Śāktism (Śākta philosophy)

Yoga (योग).—Lakṣmaṇadeśika briefly summarizes four definitions of yoga given by different schools (1cd–3ab). Accordingly, yoga is: (1) the identity of the individual Self (jīva) and the (supreme) Self (parama-ātman); (2) the knowledge of the identity of Śiva and the Self; (3) the knowledge of Śiva and Śakti; and (4) the knowledge of the eternal being (purāṇa-puruṣa). Rāghavabhaṭṭa identifies these views in his commentary as the teachings of the: (1) Vedāntins, (2) Śaivas, (3) followers of the Uttara-Āmnāya and (4) the dualist Vaiṣṇavas.

(Source): The Śāradātilakatantra on Yoga
Śāktism book cover
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Śākta (शाक्त, shakta) or Śāktism (shaktism) represents a tradition of Hinduism where the Goddess (Devī) is revered and worshipped. Śākta literature includes a range of scriptures, including various tantras, although its roots may be traced back to the Vedas.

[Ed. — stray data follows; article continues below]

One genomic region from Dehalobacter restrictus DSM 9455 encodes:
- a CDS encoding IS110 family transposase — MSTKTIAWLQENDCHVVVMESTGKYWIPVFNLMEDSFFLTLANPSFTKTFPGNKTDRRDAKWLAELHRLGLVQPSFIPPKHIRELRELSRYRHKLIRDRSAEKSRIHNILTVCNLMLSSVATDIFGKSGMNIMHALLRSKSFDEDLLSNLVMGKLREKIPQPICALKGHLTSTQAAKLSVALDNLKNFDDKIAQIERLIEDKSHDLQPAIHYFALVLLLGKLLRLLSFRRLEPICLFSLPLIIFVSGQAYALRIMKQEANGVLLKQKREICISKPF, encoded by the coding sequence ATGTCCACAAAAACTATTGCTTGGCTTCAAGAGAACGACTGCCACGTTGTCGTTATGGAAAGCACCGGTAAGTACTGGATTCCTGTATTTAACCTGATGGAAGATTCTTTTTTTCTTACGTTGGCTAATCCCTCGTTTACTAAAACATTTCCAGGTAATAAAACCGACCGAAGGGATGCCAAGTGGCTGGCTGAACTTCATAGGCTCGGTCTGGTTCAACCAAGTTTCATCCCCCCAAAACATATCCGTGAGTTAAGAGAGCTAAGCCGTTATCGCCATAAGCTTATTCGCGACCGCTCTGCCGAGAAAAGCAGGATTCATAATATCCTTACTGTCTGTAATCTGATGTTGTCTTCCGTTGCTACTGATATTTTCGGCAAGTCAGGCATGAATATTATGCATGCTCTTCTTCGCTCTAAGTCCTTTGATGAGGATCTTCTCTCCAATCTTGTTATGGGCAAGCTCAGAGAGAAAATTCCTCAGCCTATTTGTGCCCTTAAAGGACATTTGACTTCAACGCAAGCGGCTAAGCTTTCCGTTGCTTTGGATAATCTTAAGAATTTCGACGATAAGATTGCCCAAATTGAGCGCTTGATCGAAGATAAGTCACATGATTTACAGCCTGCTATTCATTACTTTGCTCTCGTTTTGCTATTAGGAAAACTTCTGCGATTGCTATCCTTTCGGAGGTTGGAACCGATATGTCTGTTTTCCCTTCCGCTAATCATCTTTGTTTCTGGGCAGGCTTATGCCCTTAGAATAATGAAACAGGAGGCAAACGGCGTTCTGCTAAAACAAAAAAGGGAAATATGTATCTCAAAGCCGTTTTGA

General definition (in Hinduism)

This word, derived from the root Yuj (“to join”), is in grammer samdhi, in logic avayavaśakti, or the power of the parts taken together and in its most widely known and present sense the union of the jīva or embodied spirit, with the Paramātmā, or Supreme Spirit, and the practices by which this union may be attained. There is a natural yoga, in which all beings are, for it is only by virtue of this identity in fact that they exist. Yoga is variously named according to the methods employed, but the two main divisions are those of the haṭhayoga (or ghaṭasthayoga) and samādhiyoga, of which rājayoga is one of the forms.

(Source): Hindu Online: Yoga